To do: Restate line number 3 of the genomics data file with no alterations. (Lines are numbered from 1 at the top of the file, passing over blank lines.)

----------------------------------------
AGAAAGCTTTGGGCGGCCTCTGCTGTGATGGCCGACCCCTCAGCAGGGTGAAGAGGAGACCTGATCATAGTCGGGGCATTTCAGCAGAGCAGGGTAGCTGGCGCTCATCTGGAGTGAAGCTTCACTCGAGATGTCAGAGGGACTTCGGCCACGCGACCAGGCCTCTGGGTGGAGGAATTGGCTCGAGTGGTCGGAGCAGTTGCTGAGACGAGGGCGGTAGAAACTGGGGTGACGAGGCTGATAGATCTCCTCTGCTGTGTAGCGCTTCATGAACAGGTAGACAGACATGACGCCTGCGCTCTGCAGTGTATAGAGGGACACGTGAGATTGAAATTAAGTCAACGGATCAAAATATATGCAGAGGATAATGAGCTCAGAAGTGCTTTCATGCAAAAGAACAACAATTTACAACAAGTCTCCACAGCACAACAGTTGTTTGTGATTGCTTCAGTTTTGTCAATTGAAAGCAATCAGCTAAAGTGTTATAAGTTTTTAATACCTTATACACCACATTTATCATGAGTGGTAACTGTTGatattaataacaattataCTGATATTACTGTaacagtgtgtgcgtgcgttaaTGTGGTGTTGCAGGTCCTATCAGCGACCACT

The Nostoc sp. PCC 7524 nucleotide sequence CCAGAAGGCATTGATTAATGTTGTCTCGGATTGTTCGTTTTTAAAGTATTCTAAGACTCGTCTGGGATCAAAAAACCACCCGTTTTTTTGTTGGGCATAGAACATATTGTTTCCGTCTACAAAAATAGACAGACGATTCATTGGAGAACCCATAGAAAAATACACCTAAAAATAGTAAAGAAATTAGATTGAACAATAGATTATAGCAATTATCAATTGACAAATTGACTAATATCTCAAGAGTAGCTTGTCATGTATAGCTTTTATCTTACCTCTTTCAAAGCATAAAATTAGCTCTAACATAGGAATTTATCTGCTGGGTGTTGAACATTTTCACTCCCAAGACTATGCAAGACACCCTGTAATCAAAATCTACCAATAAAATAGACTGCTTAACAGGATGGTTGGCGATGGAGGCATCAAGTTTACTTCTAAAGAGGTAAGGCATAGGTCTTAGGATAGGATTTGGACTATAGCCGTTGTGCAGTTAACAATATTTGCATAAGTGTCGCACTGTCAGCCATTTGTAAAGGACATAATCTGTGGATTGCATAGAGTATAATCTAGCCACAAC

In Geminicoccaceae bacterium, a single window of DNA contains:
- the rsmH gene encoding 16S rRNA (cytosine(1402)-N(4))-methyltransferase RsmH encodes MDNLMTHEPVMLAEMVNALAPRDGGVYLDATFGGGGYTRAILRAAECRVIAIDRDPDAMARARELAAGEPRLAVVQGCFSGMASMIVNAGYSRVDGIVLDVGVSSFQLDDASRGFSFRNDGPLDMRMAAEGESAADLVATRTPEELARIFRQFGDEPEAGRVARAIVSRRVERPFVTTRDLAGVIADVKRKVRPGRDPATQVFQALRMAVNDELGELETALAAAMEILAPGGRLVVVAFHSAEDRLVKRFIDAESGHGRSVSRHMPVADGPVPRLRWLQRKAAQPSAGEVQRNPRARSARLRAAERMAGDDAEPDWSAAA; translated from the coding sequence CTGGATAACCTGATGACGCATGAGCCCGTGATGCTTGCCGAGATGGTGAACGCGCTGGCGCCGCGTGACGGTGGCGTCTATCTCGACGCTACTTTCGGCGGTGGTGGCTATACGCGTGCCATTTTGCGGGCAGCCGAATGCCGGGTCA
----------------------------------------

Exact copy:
In Geminicoccaceae bacterium, a single window of DNA contains: